{ 
        func(); 
        return 0; 
    }
    In the above code we have declared a C function func() under the extern "C" tag and made a call to the same function in the main() of this cpp file.

    Lets compile the above code :

    Code:
    ~/practice $ g++ -c main.cpp
    Since this is a C++ file so we compile it with g++ using -c option to get the object file main.o.

    Now, lets see where function func() is defined?

    Code:
    #include<stdio.h> 
     
    void func() 
    { 
        printf("\n Inside func()\n"); 
    }
    We have the file func.c containing the above code in the same directory as main.c. The above code defines the function func().

    Lets compile it :

    Code:
     ~/practice $ gcc -c func.c
    Since its a C code so we used gcc to compile it. The output we got is func.o

    Now, lets link these two object files and execute the executable:

    Code:
    ~/practice $ g++ func.o main.o -o func 
    ~/practice $ ./func 
     
     Inside func()
    Whola!!!....the object files linked correctly and on execution, the C function func() got called from cpp code and executed correctly.



    Calling a non-system C++ function from C code



    Suppose you have a C++ function that you want to call from C code. In this case again we use extern "C". Lets look at the code :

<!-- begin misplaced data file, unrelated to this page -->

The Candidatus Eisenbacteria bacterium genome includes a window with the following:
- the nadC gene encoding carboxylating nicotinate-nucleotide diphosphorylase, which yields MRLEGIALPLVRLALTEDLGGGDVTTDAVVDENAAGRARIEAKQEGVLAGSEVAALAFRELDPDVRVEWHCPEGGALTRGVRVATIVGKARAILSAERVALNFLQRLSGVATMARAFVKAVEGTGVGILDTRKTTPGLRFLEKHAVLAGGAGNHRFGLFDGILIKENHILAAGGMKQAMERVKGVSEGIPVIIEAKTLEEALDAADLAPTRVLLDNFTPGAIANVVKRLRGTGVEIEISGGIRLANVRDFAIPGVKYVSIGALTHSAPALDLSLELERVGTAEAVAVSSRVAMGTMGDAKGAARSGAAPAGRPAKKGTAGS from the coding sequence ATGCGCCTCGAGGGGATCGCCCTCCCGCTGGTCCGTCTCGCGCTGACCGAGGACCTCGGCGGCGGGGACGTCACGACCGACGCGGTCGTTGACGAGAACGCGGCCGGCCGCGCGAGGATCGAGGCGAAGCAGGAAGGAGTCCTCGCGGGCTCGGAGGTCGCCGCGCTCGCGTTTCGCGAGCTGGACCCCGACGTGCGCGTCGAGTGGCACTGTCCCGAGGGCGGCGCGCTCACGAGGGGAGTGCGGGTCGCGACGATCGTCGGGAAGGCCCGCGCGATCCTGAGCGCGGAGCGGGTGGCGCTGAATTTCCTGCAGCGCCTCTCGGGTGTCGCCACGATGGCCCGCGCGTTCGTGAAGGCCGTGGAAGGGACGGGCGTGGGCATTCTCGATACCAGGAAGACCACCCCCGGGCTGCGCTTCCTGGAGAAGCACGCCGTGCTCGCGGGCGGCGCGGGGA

Code:
    #include<iostream> 
    #include<stdio.h> 
     
     
    extern "C" { 
    void func(); 
    } 
     
    extern "C" void fun() 
    { 
        printf("\n inside fun()\n"); 
    } 
     
    int main(void) 
    { 
        func(); 
        return 0; 
    }
    Note that we have defined function fun() with extern "C". Now, lets see the C file code :

    Code:
    #include<stdio.h> 
     
    extern void fun(); 
     
    void func() 
    { 
        printf("\n Inside func()\n"); 
        fun(); 
    }
    Now when you compile and run the code as :

    Code:
     
    ~/practice $ g++ -c main.cpp 
     ~/practice $ gcc -c func.c 
     ~/practice $ g++ main.o func.o -o func 
     ~/practice $ ./func 
     
     Inside func() 
     
     inside fun()
    Whola!!!! the cpp function got called from C code.

    Conclusion



    To conclude, In this article we understood how to mix C/c++ code and saw that how can we call a C function from C++ code and vice versa.

    Stay tuned for more!!!